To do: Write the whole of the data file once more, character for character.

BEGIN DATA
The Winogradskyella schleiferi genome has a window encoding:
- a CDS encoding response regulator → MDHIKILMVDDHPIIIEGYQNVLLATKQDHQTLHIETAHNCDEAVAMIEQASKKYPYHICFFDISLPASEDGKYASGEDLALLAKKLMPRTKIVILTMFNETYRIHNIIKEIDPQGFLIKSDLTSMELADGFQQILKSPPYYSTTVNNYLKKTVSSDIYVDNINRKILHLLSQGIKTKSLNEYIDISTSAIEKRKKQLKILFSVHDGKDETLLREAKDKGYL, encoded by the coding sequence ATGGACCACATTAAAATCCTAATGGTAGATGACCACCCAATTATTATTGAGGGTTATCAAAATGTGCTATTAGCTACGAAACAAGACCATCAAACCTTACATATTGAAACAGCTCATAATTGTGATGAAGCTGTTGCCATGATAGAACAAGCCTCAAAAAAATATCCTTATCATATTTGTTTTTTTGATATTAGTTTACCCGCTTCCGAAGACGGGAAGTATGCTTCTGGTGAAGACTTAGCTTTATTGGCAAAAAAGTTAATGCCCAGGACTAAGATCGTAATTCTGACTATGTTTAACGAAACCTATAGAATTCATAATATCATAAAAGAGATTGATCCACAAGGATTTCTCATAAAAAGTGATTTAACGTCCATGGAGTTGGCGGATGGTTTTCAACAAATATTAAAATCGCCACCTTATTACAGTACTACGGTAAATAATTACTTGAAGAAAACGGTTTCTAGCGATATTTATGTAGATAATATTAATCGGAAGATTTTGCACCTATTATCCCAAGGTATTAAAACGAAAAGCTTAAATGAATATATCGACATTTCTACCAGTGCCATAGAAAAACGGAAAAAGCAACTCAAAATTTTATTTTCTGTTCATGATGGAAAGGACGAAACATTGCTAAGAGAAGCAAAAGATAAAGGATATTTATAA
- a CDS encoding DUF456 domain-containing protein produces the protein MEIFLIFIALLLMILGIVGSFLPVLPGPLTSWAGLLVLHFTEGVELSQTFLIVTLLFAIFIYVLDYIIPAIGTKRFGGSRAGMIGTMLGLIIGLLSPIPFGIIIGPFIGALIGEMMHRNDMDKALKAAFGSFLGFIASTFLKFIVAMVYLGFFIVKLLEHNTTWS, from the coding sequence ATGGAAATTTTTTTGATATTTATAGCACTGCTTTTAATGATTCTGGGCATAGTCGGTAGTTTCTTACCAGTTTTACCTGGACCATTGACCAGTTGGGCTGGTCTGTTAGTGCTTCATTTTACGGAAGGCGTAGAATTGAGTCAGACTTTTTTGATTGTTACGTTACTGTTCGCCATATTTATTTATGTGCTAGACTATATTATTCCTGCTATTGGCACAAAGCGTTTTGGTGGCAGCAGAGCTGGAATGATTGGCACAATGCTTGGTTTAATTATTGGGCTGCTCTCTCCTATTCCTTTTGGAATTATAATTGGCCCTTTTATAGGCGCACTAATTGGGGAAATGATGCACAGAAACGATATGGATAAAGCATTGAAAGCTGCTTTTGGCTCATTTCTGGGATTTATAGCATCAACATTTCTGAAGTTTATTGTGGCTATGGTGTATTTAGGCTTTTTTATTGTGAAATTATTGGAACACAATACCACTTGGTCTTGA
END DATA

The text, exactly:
The Winogradskyella schleiferi genome has a window encoding:
- a CDS encoding response regulator → MDHIKILMVDDHPIIIEGYQNVLLATKQDHQTLHIETAHNCDEAVAMIEQASKKYPYHICFFDISLPASEDGKYASGEDLALLAKKLMPRTKIVILTMFNETYRIHNIIKEIDPQGFLIKSDLTSMELADGFQQILKSPPYYSTTVNNYLKKTVSSDIYVDNINRKILHLLSQGIKTKSLNEYIDISTSAIEKRKKQLKILFSVHDGKDETLLREAKDKGYL, encoded by the coding sequence ATGGACCACATTAAAATCCTAATGGTAGATGACCACCCAATTATTATTGAGGGTTATCAAAATGTGCTATTAGCTACGAAACAAGACCATCAAACCTTACATATTGAAACAGCTCATAATTGTGATGAAGCTGTTGCCATGATAGAACAAGCCTCAAAAAAATATCCTTATCATATTTGTTTTTTTGATATTAGTTTACCCGCTTCCGAAGACGGGAAGTATGCTTCTGGTGAAGACTTAGCTTTATTGGCAAAAAAGTTAATGCCCAGGACTAAGATCGTAATTCTGACTATGTTTAACGAAACCTATAGAATTCATAATATCATAAAAGAGATTGATCCACAAGGATTTCTCATAAAAAGTGATTTAACGTCCATGGAGTTGGCGGATGGTTTTCAACAAATATTAAAATCGCCACCTTATTACAGTACTACGGTAAATAATTACTTGAAGAAAACGGTTTCTAGCGATATTTATGTAGATAATATTAATCGGAAGATTTTGCACCTATTATCCCAAGGTATTAAAACGAAAAGCTTAAATGAATATATCGACATTTCTACCAGTGCCATAGAAAAACGGAAAAAGCAACTCAAAATTTTATTTTCTGTTCATGATGGAAAGGACGAAACATTGCTAAGAGAAGCAAAAGATAAAGGATATTTATAA
- a CDS encoding DUF456 domain-containing protein produces the protein MEIFLIFIALLLMILGIVGSFLPVLPGPLTSWAGLLVLHFTEGVELSQTFLIVTLLFAIFIYVLDYIIPAIGTKRFGGSRAGMIGTMLGLIIGLLSPIPFGIIIGPFIGALIGEMMHRNDMDKALKAAFGSFLGFIASTFLKFIVAMVYLGFFIVKLLEHNTTWS, from the coding sequence ATGGAAATTTTTTTGATATTTATAGCACTGCTTTTAATGATTCTGGGCATAGTCGGTAGTTTCTTACCAGTTTTACCTGGACCATTGACCAGTTGGGCTGGTCTGTTAGTGCTTCATTTTACGGAAGGCGTAGAATTGAGTCAGACTTTTTTGATTGTTACGTTACTGTTCGCCATATTTATTTATGTGCTAGACTATATTATTCCTGCTATTGGCACAAAGCGTTTTGGTGGCAGCAGAGCTGGAATGATTGGCACAATGCTTGGTTTAATTATTGGGCTGCTCTCTCCTATTCCTTTTGGAATTATAATTGGCCCTTTTATAGGCGCACTAATTGGGGAAATGATGCACAGAAACGATATGGATAAAGCATTGAAAGCTGCTTTTGGCTCATTTCTGGGATTTATAGCATCAACATTTCTGAAGTTTATTGTGGCTATGGTGTATTTAGGCTTTTTTATTGTGAAATTATTGGAACACAATACCACTTGGTCTTGA